5 things about China's Huawei after executive's arrest
- Author: Wendy Palmer Dec 07, 2018,
Dec 07, 2018, 0:32
Chinese officials on Wednesday demanded the return of Meng Wanzhou, the chief financial officer of Huawei Technologies and a member of its board, who was arrested by Canadian law enforcement in Vancouver on Saturday at the request of USA authorities.
It said it could not say more as Ms Meng had sought a ban on the publication of details and this had been ordered by the courts.
China on Thursday demanded Canada release a Huawei Technologies executive who was arrested in a case that adds to technology tensions with Washington and threatens to complicate trade talks.
Huawei released a statement as well, saying it had "been provided very little information regarding the charges and is not aware of any wrongdoing", reported Al Jazeera.
"The company believes the Canadian and USA legal systems will ultimately reach a just conclusion".
The Chinese government said Meng had broken no USA or Canadian laws and demanded Canada "immediately correct the mistake" and release her. She was arrested December 1 after the U.S. Department of Justice in April opened an investigation into whether the telecommunications giant sold gear to Iran despite sanctions on exports to the region.
That same month, Washington barred Huawei rival ZTE Corp. from exporting US technology in a separate case over exports to Iran and North Korea.
Huawei added that it "complies with all applicable laws and regulations where it operates, including applicable export control and sanction laws and regulations of the UN, US and European Union".
That executive was Huawei's chief financial officer and deputy chair Meng Wanzhou - who is also the daughter of the company's founder.
Thus, the arrest of Meng - which apparently had been planned through coordination by both Canadian and US authorities - was seen by many hawkish Chinese analysts as a sign that the USA government does not really intend to suspend aggressive actions against China.
The Chinese Embassy in Canada condemned the detention of Ms Meng denying she had violated Chinese or U.S. laws.
Meanwhile, the substantially more independent South China Morning Post reported today that Meng and her father recently told Huawei employees that strict compliance with regulations was sometimes not financially feasible and could be avoided.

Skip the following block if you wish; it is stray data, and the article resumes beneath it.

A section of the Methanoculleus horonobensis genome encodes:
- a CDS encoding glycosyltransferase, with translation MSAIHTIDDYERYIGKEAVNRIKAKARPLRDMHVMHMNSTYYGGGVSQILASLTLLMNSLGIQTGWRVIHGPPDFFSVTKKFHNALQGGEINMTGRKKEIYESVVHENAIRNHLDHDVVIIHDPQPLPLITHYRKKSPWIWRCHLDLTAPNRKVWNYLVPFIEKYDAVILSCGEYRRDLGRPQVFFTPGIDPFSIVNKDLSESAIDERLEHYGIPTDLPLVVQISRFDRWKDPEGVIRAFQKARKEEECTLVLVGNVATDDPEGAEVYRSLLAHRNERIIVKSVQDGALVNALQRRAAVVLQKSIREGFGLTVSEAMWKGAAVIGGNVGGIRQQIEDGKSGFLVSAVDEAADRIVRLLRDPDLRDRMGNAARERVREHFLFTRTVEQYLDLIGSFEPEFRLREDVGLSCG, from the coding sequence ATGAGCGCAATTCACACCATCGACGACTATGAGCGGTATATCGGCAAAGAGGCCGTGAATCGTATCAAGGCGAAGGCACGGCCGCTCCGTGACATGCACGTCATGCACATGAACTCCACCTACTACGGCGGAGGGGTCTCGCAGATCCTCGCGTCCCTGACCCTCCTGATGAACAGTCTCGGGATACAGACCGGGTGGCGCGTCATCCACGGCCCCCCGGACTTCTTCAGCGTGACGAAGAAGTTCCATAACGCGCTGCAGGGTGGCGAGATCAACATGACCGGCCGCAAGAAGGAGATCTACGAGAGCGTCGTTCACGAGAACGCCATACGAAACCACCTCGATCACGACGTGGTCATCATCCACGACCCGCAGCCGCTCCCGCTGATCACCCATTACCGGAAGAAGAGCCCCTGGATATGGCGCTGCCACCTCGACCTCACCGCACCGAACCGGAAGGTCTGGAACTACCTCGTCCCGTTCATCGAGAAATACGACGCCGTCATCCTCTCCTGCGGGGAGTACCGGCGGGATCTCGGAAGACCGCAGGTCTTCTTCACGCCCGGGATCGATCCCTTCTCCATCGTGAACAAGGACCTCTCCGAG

A foreign ministry spokeswoman, Hua Chunying, said then that China hoped the USA would refrain from taking actions that could further undermine investor confidence in the United States business environment and harm its domestic economy.
"We are full of confidence that China and the USA can reach an agreement within 90 days", the spokesman said Thursday.
China could "take hostages" and is nearly certain to retaliate against the United States, experts say, after the stunning arrest of a top Chinese tech executive for allegedly trying to skirt sanctions on Iran.
In 2012, the House of Representatives released a report warning Huawei poses a national security threat to the USA, and American companies and its government should avoid doing business with the company.
While Alibaba Group Holding Ltd. and Tencent Holdings Ltd. dominate headlines thanks to flashy growth and high-profile billionaire founders, Ren's company is by far China's most global technology company, with operations spanning Africa, Europe and Asia.
A month later, Washington and Beijing reached a deal that would strike ZTE from the sanctions list - just days after China reportedly offered to ramp up purchases of American goods to reduce the trade imbalance with the US. "Huawei of course is a global player, and has made major inroads in developing countries, and even developed countries", Harwit said. Personnel on United States military bases are banned from buying ZTE and Huawei equipment.
Top British and New Zealand telecom providers have banned Huawei from their 5G networks, as did the Australian government.